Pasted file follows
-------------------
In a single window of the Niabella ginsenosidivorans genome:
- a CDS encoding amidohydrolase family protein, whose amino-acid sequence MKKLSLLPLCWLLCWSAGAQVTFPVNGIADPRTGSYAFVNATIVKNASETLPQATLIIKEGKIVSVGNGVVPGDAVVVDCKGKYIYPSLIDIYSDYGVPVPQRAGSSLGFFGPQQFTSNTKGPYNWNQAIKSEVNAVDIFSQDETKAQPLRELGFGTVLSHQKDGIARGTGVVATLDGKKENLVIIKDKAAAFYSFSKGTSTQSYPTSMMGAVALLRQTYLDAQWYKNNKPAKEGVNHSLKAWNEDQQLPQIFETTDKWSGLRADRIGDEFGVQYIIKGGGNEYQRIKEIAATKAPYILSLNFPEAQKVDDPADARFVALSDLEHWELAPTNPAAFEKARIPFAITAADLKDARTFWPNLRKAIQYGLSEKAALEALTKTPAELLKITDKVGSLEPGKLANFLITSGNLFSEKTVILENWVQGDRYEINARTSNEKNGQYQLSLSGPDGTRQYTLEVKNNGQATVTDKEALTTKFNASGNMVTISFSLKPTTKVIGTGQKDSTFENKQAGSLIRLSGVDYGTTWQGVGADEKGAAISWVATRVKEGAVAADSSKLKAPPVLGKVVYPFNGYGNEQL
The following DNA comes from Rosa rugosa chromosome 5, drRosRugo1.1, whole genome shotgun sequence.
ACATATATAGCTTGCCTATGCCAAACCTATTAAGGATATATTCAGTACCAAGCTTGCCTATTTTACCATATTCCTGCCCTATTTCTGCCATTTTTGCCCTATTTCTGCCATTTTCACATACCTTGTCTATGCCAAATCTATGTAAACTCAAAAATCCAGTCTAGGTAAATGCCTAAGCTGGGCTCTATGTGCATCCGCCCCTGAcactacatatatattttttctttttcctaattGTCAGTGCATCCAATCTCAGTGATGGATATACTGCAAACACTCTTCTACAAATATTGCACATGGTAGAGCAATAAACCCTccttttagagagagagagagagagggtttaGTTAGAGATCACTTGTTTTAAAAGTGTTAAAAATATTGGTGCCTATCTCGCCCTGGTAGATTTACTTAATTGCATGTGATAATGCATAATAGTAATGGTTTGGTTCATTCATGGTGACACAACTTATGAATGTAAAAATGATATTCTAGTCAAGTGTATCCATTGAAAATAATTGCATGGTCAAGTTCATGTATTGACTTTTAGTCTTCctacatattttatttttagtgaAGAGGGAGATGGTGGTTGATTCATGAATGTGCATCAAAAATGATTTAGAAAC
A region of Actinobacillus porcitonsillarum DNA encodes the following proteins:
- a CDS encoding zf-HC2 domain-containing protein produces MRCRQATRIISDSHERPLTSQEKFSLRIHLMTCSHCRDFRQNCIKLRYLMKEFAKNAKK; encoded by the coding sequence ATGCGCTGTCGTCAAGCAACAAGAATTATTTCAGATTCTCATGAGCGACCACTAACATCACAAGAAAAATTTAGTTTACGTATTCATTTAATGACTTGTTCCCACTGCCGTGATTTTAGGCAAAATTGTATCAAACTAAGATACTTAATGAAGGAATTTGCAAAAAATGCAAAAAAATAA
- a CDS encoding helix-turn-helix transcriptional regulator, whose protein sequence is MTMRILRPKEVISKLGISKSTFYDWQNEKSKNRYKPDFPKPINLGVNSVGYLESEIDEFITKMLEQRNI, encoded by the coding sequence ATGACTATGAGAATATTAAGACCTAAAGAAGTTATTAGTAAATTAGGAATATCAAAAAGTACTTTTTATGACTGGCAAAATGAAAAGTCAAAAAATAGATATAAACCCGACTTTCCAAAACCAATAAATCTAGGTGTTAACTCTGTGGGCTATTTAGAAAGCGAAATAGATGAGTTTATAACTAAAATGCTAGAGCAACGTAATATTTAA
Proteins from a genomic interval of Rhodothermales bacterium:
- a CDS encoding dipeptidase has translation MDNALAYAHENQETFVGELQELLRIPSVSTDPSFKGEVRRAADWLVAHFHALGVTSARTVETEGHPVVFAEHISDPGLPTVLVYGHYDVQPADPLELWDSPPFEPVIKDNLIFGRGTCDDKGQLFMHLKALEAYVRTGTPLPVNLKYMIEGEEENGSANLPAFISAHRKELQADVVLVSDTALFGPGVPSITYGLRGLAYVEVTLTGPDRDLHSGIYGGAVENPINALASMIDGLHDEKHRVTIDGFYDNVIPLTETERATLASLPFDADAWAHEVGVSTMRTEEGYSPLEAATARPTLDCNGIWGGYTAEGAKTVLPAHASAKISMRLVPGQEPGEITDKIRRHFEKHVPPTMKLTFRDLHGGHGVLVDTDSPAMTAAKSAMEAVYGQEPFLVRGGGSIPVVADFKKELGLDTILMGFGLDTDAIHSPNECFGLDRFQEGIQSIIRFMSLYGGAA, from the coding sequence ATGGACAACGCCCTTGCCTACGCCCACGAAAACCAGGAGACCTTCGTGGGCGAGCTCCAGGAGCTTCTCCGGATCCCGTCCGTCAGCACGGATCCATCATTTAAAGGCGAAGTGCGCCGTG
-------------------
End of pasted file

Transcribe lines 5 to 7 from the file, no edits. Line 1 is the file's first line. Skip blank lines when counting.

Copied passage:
A region of Actinobacillus porcitonsillarum DNA encodes the following proteins:
- a CDS encoding zf-HC2 domain-containing protein produces MRCRQATRIISDSHERPLTSQEKFSLRIHLMTCSHCRDFRQNCIKLRYLMKEFAKNAKK; encoded by the coding sequence ATGCGCTGTCGTCAAGCAACAAGAATTATTTCAGATTCTCATGAGCGACCACTAACATCACAAGAAAAATTTAGTTTACGTATTCATTTAATGACTTGTTCCCACTGCCGTGATTTTAGGCAAAATTGTATCAAACTAAGATACTTAATGAAGGAATTTGCAAAAAATGCAAAAAAATAA
- a CDS encoding helix-turn-helix transcriptional regulator, whose protein sequence is MTMRILRPKEVISKLGISKSTFYDWQNEKSKNRYKPDFPKPINLGVNSVGYLESEIDEFITKMLEQRNI, encoded by the coding sequence ATGACTATGAGAATATTAAGACCTAAAGAAGTTATTAGTAAATTAGGAATATCAAAAAGTACTTTTTATGACTGGCAAAATGAAAAGTCAAAAAATAGATATAAACCCGACTTTCCAAAACCAATAAATCTAGGTGTTAACTCTGTGGGCTATTTAGAAAGCGAAATAGATGAGTTTATAACTAAAATGCTAGAGCAACGTAATATTTAA